Ancillary sales have been a small silver lining for airlines during the Covid-19 pandemic.
Costs for ancillary services, such as bags and seat assignments, have held steady, even as passenger demand has crashed and ticket prices have plunged.
Meanwhile, airlines, especially discount carriers, say that their average customer is spending a similar total on ancillary items and fare bundles during the pandemic as before.
"Given the fact that it's about half of our revenue, that's a comfortable thing in a downturn like this. We kind of have a little bit more reliable revenue stream," said Spirit CEO Ted Christie.
TSA checkpoint throughput figures show that air passenger traffic remained off 65% from 2019 numbers during the week that ended Oct. 18. Airfare was down 25% year over year in September, according to the Bureau of Labor Statistics.
But according to an analysis published in late September by the consulting firm IdeaWorks, ancillary revenue rates are holding up.
IdeaWorks said it surveyed a selection of ancillary revenue executives globally who, on balance, reported ancillary revenue rates equaling or exceeding 2019 results. The executives reported baggage revenue on a per-passenger basis is up, "because passengers have more bags due to increased family travel, more days away and relocations."
Discount carrier Wizz Air, which made specific disclosures about ancillary revenues in its second-quarter earnings report, said per-passenger ancillary revenue projections were on track with projections it made before the pandemic.
Discount carriers in the U.S. are offering similar reports. At a presentation during the International Aviation Forecast Summit in Cincinnati this month, Allegiant CFO Greg Anderson said that the carrier's prepandemic average of approximately $50 in ancillary purchases per passenger has held up.
At Spirit, too, ancillary spend has proven more resilient and less elastic than ticket prices, Christie said. In the mainline U.S. sector, the standard $30 baggage fee hasn't budged.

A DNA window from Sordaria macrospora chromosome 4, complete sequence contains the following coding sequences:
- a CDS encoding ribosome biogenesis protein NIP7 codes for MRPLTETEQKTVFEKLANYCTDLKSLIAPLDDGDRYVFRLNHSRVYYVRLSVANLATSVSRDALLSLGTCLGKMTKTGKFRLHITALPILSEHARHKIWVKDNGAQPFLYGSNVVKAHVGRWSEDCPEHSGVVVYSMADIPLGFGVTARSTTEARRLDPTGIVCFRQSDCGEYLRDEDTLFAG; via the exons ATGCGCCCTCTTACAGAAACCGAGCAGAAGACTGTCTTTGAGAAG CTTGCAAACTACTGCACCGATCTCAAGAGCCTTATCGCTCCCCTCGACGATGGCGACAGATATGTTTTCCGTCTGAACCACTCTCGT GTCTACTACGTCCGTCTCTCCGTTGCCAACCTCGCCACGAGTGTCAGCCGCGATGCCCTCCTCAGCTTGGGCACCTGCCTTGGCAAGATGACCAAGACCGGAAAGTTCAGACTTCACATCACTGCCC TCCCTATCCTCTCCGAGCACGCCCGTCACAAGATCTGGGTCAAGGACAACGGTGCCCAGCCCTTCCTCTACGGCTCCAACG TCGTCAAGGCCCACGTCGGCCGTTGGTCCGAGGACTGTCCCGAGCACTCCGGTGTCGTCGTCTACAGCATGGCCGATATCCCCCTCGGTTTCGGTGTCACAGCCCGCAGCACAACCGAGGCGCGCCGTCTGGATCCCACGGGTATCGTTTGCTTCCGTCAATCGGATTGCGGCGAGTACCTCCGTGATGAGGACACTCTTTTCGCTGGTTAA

Charuta Fadnis, senior vice president of research and product strategy for Phocuswright, said that ancillary prices likely are holding up because certain standard charges, such as bag fees, have become widely accepted. She also said the decision on whether or not to travel typically doesn't hinge on ancillary fees.
"With drastic capacity cuts, the trade-off decisions/opportunities when choosing between airlines are also likely not available to the extent they would be in normal times," Fadnis said.
Travel industry analyst Henry Harteveldt of Atmosphere Research Group compared the current dynamic of cheap airfares and full-price ancillaries to a supermarket that's having a sale. Customers will show up to buy the sale items but then spend money on full-price products, as well.
Research conducted by Atmosphere in June found that even though the average income of air travelers had dropped substantially due to the pandemic, 54% of survey respondents were still willing to pay a premium for better service, while 60% said they'd pay extra to save time or hassle and 64% said they'd pay a premium for more comfort.
"You still have the majority of passengers, even amid a very difficult economic environment, who are willing to shell out extra for the experiences that they think will give them a more pleasant, more comfortable, less stressful journey," Harteveldt said.
While the durability of ancillary sales is particularly helpful to ultralow-cost carriers like Wizz, Spirit and Allegiant, mainline carriers also see opportunity.
In an interview with Harteveldt during the World Aviation Festival virtual event last month, American chief customer officer Alison Taylor said that the carrier had created new NDC-enabled bundled fare packages during the pandemic, which have been made available to leisure agency partners.